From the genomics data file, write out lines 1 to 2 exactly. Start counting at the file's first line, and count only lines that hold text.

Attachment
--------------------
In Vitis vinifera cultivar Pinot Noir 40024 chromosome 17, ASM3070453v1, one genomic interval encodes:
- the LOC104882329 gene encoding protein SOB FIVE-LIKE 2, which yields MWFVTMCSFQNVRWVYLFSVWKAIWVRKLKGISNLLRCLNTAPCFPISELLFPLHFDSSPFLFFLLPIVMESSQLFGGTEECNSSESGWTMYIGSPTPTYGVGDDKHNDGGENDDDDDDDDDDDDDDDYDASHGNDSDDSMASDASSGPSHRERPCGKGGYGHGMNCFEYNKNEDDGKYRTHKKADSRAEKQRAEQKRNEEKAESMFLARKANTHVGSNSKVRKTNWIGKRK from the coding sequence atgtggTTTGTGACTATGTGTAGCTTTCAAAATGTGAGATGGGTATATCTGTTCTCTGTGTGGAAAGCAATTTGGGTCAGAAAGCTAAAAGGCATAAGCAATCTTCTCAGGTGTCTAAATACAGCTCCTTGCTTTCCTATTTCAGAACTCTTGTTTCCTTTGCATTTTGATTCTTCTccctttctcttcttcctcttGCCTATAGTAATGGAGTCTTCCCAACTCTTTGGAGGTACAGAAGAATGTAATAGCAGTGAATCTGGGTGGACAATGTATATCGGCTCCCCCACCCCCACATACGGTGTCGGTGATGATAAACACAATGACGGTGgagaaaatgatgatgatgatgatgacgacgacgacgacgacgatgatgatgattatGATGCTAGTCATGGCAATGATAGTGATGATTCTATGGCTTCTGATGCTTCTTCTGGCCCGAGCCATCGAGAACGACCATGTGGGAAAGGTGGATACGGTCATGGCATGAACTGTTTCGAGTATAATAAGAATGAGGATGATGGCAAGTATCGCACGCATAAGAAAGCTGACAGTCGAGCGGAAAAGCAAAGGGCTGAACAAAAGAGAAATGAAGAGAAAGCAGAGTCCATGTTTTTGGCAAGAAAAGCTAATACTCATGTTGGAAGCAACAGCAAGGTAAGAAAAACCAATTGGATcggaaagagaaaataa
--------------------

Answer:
In Vitis vinifera cultivar Pinot Noir 40024 chromosome 17, ASM3070453v1, one genomic interval encodes:
- the LOC104882329 gene encoding protein SOB FIVE-LIKE 2, which yields MWFVTMCSFQNVRWVYLFSVWKAIWVRKLKGISNLLRCLNTAPCFPISELLFPLHFDSSPFLFFLLPIVMESSQLFGGTEECNSSESGWTMYIGSPTPTYGVGDDKHNDGGENDDDDDDDDDDDDDDDYDASHGNDSDDSMASDASSGPSHRERPCGKGGYGHGMNCFEYNKNEDDGKYRTHKKADSRAEKQRAEQKRNEEKAESMFLARKANTHVGSNSKVRKTNWIGKRK from the coding sequence atgtggTTTGTGACTATGTGTAGCTTTCAAAATGTGAGATGGGTATATCTGTTCTCTGTGTGGAAAGCAATTTGGGTCAGAAAGCTAAAAGGCATAAGCAATCTTCTCAGGTGTCTAAATACAGCTCCTTGCTTTCCTATTTCAGAACTCTTGTTTCCTTTGCATTTTGATTCTTCTccctttctcttcttcctcttGCCTATAGTAATGGAGTCTTCCCAACTCTTTGGAGGTACAGAAGAATGTAATAGCAGTGAATCTGGGTGGACAATGTATATCGGCTCCCCCACCCCCACATACGGTGTCGGTGATGATAAACACAATGACGGTGgagaaaatgatgatgatgatgatgacgacgacgacgacgacgatgatgatgattatGATGCTAGTCATGGCAATGATAGTGATGATTCTATGGCTTCTGATGCTTCTTCTGGCCCGAGCCATCGAGAACGACCATGTGGGAAAGGTGGATACGGTCATGGCATGAACTGTTTCGAGTATAATAAGAATGAGGATGATGGCAAGTATCGCACGCATAAGAAAGCTGACAGTCGAGCGGAAAAGCAAAGGGCTGAACAAAAGAGAAATGAAGAGAAAGCAGAGTCCATGTTTTTGGCAAGAAAAGCTAATACTCATGTTGGAAGCAACAGCAAGGTAAGAAAAACCAATTGGATcggaaagagaaaataa